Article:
Shanxi Party chief vows all-out anti-graft drive for Party discipline

Source:Global Times Published: 2016-3-7 1:23:01

The Party chief of Shanxi Province said Sunday that "whatever difficulties we may encounter, we must fight against corruption to the end," in response to questions whether the anti-corruption drive is harsh enough.

The anti-corruption campaign is a political mission given by  Xi Jinping, general secretary of the Communist Party of China Central Committee, to the new provincial leadership, Wang Rulin, who is also a delegate of the National People's Congress, told a conference on Sunday, the Beijing Youth Daily reported.

According to Wang, corruption is destructive to Shanxi's economy, citing a department head as an example. The unnamed official allegedly helped a businessman who the official believed to be reliable since the businessman ate a slip of paper with "30 million yuan ($4.6 million)" in bribes written on it after the official showed his hesitance.

He also said a deputy mayor who had allegedly embezzled 644 million yuan, a number even higher than Shanxi's 9 provincial poverty-stricken counties' combined fiscal revenue in 2015 of 607 million yuan.

Such corruption has not only severely dampened the province's economic development, but also damaged relations between officials and the public, and jeopardized the Party's ruling foundation, Wang said.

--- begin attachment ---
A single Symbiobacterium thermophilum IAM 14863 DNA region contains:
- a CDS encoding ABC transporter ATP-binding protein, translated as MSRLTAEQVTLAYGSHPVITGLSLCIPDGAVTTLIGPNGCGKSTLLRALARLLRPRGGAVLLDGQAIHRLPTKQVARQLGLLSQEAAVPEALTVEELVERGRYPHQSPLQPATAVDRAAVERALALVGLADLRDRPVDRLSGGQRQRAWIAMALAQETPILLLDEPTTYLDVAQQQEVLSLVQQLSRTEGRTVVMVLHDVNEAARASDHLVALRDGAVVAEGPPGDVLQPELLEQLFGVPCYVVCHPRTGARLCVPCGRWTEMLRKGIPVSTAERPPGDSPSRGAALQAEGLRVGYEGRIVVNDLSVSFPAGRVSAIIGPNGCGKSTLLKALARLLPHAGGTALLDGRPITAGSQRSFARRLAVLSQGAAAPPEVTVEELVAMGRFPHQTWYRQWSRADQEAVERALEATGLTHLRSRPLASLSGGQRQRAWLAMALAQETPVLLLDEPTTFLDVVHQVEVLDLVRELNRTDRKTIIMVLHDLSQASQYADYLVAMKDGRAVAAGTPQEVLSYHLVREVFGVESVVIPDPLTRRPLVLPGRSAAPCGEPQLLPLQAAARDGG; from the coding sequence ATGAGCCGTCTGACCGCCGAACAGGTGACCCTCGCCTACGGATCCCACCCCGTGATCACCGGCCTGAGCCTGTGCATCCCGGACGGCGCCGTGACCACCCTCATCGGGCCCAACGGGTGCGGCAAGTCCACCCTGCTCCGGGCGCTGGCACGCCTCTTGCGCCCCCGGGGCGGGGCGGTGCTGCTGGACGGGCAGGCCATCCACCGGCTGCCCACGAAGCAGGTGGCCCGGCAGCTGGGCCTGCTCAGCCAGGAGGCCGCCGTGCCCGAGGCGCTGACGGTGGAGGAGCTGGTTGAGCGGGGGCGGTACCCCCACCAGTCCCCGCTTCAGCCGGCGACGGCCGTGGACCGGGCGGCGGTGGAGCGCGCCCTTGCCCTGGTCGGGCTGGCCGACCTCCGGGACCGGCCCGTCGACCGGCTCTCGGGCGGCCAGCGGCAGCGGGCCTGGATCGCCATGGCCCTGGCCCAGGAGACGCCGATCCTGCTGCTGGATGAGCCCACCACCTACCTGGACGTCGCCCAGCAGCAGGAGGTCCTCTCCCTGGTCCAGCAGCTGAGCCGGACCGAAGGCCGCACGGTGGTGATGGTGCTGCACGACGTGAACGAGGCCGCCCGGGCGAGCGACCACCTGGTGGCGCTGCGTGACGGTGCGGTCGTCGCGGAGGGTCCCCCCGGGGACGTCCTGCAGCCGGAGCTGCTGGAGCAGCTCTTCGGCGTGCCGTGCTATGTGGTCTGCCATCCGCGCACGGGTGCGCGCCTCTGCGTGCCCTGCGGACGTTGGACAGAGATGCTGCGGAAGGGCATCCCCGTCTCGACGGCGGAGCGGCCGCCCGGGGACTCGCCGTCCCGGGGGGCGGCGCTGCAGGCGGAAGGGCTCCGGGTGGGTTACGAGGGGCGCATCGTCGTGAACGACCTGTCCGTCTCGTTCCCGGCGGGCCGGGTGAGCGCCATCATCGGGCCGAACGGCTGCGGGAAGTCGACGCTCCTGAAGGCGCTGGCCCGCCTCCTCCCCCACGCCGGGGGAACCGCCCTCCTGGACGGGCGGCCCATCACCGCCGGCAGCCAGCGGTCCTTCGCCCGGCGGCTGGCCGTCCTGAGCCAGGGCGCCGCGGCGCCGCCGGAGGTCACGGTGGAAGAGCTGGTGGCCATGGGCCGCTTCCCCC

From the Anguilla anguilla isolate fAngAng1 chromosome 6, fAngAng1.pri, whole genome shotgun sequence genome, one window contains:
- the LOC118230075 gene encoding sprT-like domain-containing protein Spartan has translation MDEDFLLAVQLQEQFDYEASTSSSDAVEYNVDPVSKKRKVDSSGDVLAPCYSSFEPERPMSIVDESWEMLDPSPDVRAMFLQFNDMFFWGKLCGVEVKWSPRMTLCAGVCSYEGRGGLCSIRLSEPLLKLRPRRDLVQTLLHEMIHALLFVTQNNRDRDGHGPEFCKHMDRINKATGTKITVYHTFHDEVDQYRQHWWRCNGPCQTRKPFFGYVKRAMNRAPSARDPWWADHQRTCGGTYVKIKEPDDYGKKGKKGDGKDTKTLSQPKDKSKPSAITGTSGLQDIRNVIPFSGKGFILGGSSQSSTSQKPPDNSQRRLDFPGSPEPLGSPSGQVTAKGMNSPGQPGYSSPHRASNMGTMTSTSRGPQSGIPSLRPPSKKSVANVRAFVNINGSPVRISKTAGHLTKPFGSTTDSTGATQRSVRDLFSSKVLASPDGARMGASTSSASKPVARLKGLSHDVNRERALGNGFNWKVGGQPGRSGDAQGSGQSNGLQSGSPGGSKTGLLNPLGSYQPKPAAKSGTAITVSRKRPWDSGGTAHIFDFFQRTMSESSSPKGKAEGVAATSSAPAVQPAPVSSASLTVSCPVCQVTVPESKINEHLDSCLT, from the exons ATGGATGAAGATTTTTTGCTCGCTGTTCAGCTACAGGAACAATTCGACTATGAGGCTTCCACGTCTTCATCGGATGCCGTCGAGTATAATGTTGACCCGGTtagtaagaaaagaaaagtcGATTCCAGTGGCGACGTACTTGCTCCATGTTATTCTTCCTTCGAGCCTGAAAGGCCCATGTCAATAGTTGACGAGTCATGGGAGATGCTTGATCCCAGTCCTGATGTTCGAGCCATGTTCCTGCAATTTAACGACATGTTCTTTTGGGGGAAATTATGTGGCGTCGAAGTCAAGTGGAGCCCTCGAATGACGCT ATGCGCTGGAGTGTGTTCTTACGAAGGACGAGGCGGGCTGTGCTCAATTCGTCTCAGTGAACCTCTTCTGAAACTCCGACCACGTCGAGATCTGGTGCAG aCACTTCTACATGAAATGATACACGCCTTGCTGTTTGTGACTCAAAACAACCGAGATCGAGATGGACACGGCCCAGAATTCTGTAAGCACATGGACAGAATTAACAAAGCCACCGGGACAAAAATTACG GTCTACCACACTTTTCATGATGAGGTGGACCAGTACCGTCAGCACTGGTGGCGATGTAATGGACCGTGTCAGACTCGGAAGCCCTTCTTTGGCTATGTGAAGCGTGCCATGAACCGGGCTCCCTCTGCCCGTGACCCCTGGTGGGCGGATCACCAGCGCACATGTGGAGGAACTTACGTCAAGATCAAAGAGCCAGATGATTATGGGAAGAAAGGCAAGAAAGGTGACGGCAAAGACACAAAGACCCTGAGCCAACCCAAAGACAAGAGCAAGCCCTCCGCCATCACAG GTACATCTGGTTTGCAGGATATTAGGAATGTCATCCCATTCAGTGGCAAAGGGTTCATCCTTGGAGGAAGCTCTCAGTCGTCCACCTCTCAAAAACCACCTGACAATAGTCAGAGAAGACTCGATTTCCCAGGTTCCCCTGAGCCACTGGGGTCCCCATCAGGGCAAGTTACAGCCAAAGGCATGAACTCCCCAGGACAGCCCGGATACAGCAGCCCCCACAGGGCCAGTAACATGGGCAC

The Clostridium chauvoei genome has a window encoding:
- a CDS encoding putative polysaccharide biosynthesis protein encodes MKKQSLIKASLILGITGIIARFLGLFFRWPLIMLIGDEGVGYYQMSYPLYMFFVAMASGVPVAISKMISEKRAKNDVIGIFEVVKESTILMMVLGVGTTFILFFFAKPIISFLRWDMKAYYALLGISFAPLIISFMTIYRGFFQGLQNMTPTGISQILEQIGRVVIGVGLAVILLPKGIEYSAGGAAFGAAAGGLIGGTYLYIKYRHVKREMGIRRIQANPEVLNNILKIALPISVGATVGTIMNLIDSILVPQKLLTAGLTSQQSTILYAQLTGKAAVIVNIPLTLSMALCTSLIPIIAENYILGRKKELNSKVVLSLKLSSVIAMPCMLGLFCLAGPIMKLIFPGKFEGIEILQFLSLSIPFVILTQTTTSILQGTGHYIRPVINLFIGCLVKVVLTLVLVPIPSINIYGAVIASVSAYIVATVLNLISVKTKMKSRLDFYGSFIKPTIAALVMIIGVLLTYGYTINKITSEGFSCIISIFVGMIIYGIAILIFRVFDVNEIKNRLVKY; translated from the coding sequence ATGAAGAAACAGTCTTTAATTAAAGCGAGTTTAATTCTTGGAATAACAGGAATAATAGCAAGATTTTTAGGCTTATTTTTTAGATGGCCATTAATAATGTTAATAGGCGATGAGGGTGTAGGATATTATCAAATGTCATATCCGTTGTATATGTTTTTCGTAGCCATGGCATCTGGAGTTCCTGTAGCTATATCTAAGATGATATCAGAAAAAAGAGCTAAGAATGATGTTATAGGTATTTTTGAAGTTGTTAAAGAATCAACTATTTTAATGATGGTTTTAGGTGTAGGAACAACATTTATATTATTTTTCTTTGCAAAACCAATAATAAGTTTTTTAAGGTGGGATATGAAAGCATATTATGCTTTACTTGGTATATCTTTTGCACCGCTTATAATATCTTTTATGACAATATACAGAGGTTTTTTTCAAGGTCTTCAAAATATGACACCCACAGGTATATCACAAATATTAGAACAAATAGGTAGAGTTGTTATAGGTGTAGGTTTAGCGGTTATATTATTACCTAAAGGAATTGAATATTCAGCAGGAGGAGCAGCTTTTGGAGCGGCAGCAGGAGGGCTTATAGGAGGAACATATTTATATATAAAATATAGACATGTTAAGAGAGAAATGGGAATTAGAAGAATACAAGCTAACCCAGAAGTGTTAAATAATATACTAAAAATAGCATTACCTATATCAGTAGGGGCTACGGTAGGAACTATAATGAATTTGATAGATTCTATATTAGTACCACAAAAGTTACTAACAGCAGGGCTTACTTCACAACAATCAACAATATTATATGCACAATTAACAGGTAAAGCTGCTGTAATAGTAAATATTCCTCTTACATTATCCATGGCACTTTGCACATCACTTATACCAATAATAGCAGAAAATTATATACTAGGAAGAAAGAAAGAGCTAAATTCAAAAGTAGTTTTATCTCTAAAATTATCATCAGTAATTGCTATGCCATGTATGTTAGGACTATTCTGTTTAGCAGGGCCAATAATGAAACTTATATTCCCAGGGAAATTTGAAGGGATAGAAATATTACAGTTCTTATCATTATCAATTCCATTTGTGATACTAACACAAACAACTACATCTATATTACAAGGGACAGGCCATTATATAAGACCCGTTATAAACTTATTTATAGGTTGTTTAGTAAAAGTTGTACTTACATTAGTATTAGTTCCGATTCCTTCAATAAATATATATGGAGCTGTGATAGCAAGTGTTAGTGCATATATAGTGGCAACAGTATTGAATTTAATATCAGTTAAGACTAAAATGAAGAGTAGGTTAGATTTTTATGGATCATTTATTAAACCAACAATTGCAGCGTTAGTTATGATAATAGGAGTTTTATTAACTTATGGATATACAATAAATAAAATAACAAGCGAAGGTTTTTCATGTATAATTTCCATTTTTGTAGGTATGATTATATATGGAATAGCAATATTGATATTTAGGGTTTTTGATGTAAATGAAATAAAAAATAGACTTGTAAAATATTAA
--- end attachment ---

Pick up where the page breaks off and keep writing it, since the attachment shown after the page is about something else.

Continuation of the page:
He added that if things continue this way, people will be left in misery.

The Central Commission for Discipline Inspection said it received fewer tip-offs related to Shanxi, 34.1 percent lower than the national average increase in tip-offs, Wang said.

Wang said Shanxi's anti-corruption campaign purifies the "political ecology" and strengthens Party self-discipline which  motivates officials to work hard and avoid corruption, the Beijing Youth Daily reported.

The CCDI has looked into 330,000 cases of violations of CPC's disciplines in 2015. Over 330,000 Party members have been punished through disciplinary measures. A Xinhua News Agency article identified some cliques, including a faction composed of the secretaries of high ranking officials, a faction of officials based in coal-rich Shanxi. Seven of Shanxi's top leaders were investigated, including Ling Jihua's brother, Ling Zhengce, the former vice chairman of the Shanxi Provincial Committee of the Chinese People's Political Consultative Conference.

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